Colin Steer, of Plymouth, England, had always noticed that his sofa sat unevenly on his living room floor, but he didn’t realize why until he decided to renovate.  When he tore up the floor, he found a 33-foot deep medieval well under his home.  Steer did what any reasonable person would do under the circumstances – he immediately moved out, sought the blessing of a priest, and burned the place to the ground, since it clearly had to be haunted.  Wait, no, he did the opposite of that.  He actually went down into the well, hauled out loads of debris, and eventually found, at the very bottom – a sword.  As of this writing, Steer is still living happily in the house, but we all know that it’s only a matter of time before the vengeful ghost of the medieval barbarian who owned that sword decides to extract his revenge.

But those are the chances you take when you renovate.  Sometimes you find a $15 million painting, and sometimes you find a haunted well with a sword in it.  Or, a World War II-era unexploded rocket.  In February, a Newport News couple redoing their house found a decades-old .60 caliber anti-tank bazooka shell inside the wall of their home.  They called firemen, who safely extracted it and turned it over to the military.  But just think – all those years they lived there, any jostle or vibration could’ve set off a massive explosion.  I’m going to bring that up next time my girlfriend tries to pressure me into shelling out for a home theater.  Of course, the main question is – why would you bring a bazooka rocket into your home?  But with a little thought, the answer isn’t so difficult to figure out – a soldier probably stole it off the base to set off on the 4th of July or something.  Guys love stuff like that.  If I had a bazooka shell, there are at least eight people in my phone who’d pay cash for it before sundown.  Other renovation finds have been much more puzzling – for example, a walrus in a coffin.


When workers excavated a train station in London in 2013, they found an eight-foot-long dead walrus in a coffin.  Experts dated it to sometime in the mid-to-late nineteenth century, but they had no idea why it would be there.  Walrus tusks were prized back then for their ivory, and walrus skins were used to buff metal, but why bury the carcass in the same way they buried people?  (Human remains were also found at the site.)  Researchers scoured contemporaneous archives for any mention of walruses, but found nothing – though they did find newspaper accounts of Prince Albert riding a giant tortoise through the streets.  (Sacred walruses, tortoise-riding – 19th century London sounds like a blast.)  (Man, I should’ve saved the bazooka shell anecdote for down here, so I could use the “blast” segue.  Oh well, I’ll just have to awkwardly transition to the 200-year-old gravestone under the living room.)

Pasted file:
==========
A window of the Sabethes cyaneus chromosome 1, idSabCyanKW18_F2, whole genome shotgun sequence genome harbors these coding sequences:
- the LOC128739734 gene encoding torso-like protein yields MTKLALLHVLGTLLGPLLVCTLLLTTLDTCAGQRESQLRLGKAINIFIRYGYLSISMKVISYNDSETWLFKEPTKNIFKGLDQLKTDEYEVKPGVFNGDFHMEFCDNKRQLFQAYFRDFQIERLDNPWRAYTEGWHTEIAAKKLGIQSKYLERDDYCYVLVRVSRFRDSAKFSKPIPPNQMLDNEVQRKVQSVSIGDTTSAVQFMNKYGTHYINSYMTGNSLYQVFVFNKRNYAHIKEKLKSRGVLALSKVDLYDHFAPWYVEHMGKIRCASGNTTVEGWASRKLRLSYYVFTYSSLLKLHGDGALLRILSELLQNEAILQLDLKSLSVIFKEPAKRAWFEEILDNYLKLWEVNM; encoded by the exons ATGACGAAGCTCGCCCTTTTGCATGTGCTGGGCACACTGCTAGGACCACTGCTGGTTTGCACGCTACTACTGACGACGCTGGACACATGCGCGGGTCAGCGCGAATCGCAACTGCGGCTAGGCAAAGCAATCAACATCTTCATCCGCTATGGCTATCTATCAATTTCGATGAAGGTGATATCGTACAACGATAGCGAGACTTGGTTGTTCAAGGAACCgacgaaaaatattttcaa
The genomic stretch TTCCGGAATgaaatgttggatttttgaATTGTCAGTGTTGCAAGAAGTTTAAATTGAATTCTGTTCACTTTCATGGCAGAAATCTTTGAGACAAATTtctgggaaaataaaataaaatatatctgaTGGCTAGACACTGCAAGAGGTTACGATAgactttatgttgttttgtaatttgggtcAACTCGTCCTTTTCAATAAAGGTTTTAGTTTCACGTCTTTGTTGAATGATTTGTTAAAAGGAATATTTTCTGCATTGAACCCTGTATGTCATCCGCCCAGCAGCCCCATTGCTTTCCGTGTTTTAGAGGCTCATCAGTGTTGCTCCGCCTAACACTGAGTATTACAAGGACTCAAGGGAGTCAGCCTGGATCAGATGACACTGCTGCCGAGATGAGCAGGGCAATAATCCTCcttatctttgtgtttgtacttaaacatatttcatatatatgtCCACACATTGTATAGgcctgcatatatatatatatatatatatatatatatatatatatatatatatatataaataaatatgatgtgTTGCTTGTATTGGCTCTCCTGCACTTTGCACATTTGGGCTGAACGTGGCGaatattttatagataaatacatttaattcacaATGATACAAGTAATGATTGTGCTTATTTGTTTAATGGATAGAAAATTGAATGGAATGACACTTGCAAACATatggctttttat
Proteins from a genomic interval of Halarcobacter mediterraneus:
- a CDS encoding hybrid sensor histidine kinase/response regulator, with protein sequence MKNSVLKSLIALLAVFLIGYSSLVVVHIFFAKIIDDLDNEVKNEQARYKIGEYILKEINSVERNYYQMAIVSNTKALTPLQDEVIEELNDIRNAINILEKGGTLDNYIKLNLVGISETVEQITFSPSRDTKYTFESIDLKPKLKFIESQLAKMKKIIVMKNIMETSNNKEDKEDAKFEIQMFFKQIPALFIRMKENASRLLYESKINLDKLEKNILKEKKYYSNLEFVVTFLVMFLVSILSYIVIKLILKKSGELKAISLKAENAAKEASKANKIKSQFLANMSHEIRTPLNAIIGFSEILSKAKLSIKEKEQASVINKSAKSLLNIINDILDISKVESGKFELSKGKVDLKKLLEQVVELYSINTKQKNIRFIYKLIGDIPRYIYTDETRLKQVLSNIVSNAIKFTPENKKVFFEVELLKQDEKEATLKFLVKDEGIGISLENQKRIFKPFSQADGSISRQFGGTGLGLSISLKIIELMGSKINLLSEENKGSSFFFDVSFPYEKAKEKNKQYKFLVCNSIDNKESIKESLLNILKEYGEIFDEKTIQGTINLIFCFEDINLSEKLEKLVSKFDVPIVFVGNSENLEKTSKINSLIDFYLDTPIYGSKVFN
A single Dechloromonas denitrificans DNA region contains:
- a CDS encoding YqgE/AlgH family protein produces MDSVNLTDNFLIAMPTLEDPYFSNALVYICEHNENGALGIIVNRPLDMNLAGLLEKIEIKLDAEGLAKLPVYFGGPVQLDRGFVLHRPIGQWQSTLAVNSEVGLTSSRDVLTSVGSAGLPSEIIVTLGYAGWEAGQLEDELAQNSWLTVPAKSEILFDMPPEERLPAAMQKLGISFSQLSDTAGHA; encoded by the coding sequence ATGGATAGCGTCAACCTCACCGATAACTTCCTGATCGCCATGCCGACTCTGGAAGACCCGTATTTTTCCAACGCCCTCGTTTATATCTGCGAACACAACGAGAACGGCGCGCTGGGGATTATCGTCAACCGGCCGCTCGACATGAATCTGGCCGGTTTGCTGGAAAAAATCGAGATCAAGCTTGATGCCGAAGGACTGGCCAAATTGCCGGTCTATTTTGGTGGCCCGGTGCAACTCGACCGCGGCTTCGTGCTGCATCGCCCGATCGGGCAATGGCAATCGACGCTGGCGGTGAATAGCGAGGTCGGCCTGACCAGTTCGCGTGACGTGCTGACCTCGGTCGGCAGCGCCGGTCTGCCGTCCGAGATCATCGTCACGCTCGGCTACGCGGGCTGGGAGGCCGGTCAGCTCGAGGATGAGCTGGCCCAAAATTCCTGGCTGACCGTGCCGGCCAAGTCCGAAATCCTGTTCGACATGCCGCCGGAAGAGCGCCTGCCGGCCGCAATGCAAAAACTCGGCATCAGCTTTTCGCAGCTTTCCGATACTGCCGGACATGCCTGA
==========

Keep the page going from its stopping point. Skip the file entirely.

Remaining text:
So yeah, some guy also found a 200-year-old gravestone under his living room.  Man, this house couldn’t be any more obviously haunted if ghosts in white sheets and clanking chains appeared and chanted “WE LIVE HERE.”  This happened in 2014, in the Swedish town of Fuglie.  (Wow, didn’t know Sweden named a town after my ex.)  The Nilsson family was redoing their living room floors, when underneath the floorboards they found a four-foot-long, 150-pound headstone etched with several names.  Research revealed that the names on the headstone WERE THE NAMES OF THE PEOPLE THAT LIVED THERE!  No, just kidding, they were people who’d died in the 1800s.  Still, it’s plenty creepy, though I admit that if this were the setup to a cheesy horror movie, I wouldn’t watch it even if I was on an 18 hour flight.
You know what other section of the house is dependably creepy?  The attic.  In 2010, a mummified head was found in the attic of an 84-year-old French tax collector named Jacques Bellanger.  And not just any head – the head of a former king.  Bellanger had bought the head from a couple in 1955, who’d bought it from royals-hating revolutionaries who’d grave-robbed the head from the crypt of King Henry IV.  After buying the head, Bellanger apparently grew tired of it and tossed it into his crawlspace, where it lay until an enterprising journalist found it nearly half a century later.  But believe it or not, a severed head isn’t even the creepiest thing found in an attic.
When a Redditor moved into a new house in 2014, he found, at the far end of the attic, a mysterious door with an external lock and metal grating on both sides of the window. Through the door was a tiny cell-like room with a foam cot, a small window, and single bare bulb.  The ceiling was only four feet tall, and the Redditor helpfully pointed out that there were no neighbors close enough to hear if someone in the room was yelling.  While some commenters theorized it was an especially harsh “time out room” for kids who misbehaved, it seems just as likely that it was something much more disturbing.  The lesson here is clear;  if you buy a house, don’t look in the attic, don’t tear up the walls, don’t redo the floors.  Just sit quietly and pray that the ghosts let you stick around.

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